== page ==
An average lifespan of a website is approximately two years. Which by no means implies that after elapse of such a period we are forced to create a completely new site. It all depends mainly on whether the newest standards and trends were accounted for in the website’s design and deployment. In today’s entry, I would like to discuss the most interesting elements, which in my opinion will dominate the websites in 2018.
2018 is not going to bring revolutions on par with withdrawal from Flash technology or emergence of – probably known already to everyone – Responsive Web Design. Which does not mean that nothing interesting is going to happen? However, it is characteristic of trends that they are not coherent with each other and we should always filter everything out through our feeling of aesthetics and good taste. As Karl Lagerfeld once said, “Trendy is the last stage before tacky”.
If we were to believe magazines of Focus type, an average human assimilates approximately 34 gigabytes of data daily. Whether this is a real figure or not, you will certainly agree that the volume of stimuli in our daily lives is too high. And this is why we increasingly appreciate simplicity and solutions that are close to the Scandinavian vision of reality. Then why we approach quite differently our websites, which continue to try to attack visitors with a volume of information that is bound to give them at least a massive headache.
Luckily, there is nothing to fear. Out potential customers will definitely not encounter them. Less is more. Light pages, a few quantity of elements, number of colours and font types limited to the absolute minimum have been a standard already for some time now. And although some following bullets on this list will introduce elements contradicting the above statement, this is only because there is no single correct way.
2. Unique photos and graphics
Now I hear you say: “what’s new about it?”. And you are definitely right. This has been a much – colloquially speaking – belaboured topic for a long time. And at our webinars and in articles we also encourage everyone to show at websites what is natural and genuine. Photographs of your teachers and rooms, even if not as rounded, polished up and professional, will definitely work better than artificial stock images. And if you keep glancing at bullet 1, then it is worthwhile to replace those photos with dedicated graphics or geometric shapes, which are a perfect match for the minimalistic trend.
Is minimalism the only right concept? No, it isn’t. It is just a proposal that is worthwhile to be considered. The other pole is equally interesting, and pages filled with animations can be equally exciting solutions. Bullet 3 introduces a certain kind of compromise. And the cinematograph is exactly such a compromise. And once again there is nothing truly innovative about it because those are just old, good GIFs. However, in this case, we do not want them to replace short video footages, but only lend additional climate to photographs by adding some delicate motion. And then we want to use them as the background of our page.
If you want to learn how to create cinemagraph, I recommend watching this video: How to make your pictures COME TO LIFE using a CINEMAGRAPH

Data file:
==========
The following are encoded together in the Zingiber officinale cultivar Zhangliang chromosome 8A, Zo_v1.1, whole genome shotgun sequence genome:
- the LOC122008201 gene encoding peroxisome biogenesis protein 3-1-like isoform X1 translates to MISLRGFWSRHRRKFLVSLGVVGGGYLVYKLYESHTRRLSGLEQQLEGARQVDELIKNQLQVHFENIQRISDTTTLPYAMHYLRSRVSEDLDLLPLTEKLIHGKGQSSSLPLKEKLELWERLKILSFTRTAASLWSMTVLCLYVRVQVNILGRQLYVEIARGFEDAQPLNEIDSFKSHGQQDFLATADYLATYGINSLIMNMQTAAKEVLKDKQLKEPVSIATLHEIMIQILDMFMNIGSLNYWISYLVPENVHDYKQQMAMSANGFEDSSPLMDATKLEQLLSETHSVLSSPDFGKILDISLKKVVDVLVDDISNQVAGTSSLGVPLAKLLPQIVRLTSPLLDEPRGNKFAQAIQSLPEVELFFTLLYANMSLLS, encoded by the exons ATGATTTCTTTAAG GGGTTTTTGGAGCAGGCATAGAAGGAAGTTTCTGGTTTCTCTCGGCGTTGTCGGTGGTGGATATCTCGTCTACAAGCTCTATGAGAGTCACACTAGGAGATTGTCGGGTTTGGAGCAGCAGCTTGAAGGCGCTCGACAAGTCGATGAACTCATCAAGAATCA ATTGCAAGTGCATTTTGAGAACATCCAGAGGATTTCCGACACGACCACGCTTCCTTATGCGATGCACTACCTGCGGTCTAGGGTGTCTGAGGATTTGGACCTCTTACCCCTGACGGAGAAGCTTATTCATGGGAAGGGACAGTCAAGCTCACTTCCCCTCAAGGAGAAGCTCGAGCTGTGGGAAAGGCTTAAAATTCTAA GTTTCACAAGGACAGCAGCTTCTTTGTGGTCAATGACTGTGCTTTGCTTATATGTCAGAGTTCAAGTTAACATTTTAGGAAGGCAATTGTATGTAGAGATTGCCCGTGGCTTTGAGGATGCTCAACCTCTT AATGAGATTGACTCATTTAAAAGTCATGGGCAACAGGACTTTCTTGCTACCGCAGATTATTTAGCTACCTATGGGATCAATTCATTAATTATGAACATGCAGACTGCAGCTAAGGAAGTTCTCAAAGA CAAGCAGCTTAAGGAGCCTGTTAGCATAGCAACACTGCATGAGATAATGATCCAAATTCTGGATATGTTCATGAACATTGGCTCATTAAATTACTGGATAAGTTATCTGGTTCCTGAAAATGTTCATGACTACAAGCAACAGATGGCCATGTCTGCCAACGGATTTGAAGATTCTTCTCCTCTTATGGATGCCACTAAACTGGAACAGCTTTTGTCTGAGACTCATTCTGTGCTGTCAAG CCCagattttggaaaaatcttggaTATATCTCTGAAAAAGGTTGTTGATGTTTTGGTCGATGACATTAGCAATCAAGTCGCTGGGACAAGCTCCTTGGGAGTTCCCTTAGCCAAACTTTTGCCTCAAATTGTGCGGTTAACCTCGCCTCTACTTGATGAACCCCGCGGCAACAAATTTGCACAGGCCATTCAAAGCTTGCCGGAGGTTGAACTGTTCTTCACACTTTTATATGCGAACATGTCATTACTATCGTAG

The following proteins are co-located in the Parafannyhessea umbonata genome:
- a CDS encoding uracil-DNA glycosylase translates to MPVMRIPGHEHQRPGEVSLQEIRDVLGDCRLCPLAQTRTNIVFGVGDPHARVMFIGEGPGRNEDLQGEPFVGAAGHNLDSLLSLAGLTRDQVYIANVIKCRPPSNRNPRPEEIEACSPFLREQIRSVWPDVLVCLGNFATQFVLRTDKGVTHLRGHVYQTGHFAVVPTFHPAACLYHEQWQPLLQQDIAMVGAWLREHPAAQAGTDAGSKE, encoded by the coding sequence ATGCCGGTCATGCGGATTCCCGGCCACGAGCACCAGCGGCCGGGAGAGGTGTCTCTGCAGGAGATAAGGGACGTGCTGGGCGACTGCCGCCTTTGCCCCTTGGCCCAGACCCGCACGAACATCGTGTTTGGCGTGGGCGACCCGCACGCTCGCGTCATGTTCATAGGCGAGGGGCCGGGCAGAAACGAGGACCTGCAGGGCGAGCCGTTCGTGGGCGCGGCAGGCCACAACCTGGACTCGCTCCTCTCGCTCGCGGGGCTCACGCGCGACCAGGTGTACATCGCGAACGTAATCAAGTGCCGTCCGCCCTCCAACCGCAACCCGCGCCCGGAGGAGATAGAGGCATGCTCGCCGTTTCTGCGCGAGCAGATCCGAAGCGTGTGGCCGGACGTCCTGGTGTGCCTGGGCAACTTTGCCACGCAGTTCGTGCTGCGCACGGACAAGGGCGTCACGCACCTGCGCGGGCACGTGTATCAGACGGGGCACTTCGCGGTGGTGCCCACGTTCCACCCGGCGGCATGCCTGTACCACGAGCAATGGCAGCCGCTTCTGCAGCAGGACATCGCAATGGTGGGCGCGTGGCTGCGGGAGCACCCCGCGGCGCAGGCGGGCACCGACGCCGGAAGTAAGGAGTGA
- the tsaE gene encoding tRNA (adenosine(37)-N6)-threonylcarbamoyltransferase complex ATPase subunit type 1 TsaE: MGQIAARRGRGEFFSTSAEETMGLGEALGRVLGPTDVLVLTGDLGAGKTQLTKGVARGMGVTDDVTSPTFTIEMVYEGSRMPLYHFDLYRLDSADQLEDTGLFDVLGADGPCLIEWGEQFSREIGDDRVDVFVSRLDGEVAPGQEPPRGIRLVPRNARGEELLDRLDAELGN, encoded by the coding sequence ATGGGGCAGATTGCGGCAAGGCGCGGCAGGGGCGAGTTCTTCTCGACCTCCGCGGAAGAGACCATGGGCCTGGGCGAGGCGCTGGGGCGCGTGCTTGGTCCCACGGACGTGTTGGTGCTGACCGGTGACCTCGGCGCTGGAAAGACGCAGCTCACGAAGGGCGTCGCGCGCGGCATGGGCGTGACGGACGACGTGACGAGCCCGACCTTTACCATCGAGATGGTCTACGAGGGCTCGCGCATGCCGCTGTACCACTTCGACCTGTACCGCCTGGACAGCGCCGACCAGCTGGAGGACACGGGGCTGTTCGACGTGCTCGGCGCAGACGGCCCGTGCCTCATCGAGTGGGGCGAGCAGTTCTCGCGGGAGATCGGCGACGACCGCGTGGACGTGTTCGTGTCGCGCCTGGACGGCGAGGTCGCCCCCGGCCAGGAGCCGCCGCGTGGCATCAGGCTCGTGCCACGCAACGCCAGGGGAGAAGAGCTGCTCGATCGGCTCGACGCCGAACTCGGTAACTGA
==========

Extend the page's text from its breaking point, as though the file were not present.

4. Explainer/Persuader Videos
Those who think a compromise is never an optimal solution, will certainly like bullet 4. Although on the other hand, if our entire website is built around video then, in my opinion we can by all means speak of minimalism. However, in the case of a language school, this will not be so-called „explainer”, because everyone knows what a language school is about. A persuader video will aim to present the school and persuade a potential customer that choosing it will be the right decision. As part of the inspiration, I am encouraging you to become familiar with fantastic deployments of a Polish company named Clipatize.
Non-invasive, delicate animations that do not stand out aggressively against other elements of a website can encourage users effectively to undertake specific actions or draw their attention to the areas we have selected. Buttons that change their appearance when we roll a mouse over them, or gently enlarging Call To Action elements. Those are all details, but as they say: the devil is in detail. And those are details that eventually make the difference.
6. The end of a landing page as we know it
In the times of separate landing pages dedicated to each marketing action, a landing page definitely loses in importance, and it is our objective to direct potential customers to the place where they will find content best matched to their needs. Yes, this all leads us again to reflections on personas, also called buyer personas. The possibility to target the advertising and consequently also the content effectively is related to one more interesting concept, namely that of Age Responsive Design.
Matching a website to the age of users visiting it. Different colours, font types and size, a different layout of the elements for school-age people and a completely different one for their parents. This sounds slightly cosmic, even more so because in cases other than traffic from ads targeted at a specific age group, guessing the users’ age in real time is not possible (although Google Analytics API provides an opportunity to check in real time such pieces of information as for example the duration of a visitor whether a user has visited our website for the first time). However, Age Responsive Design is a trend worthwhile to remember.
Why? Just look at the graphics below.
I wonder which of those trends are best matched to your tastes. Or perhaps you are already using some of those elements at the websites of your schools? Share this information with us, at the same time applying in a way for the next edition of the ranking of language schools’ websites.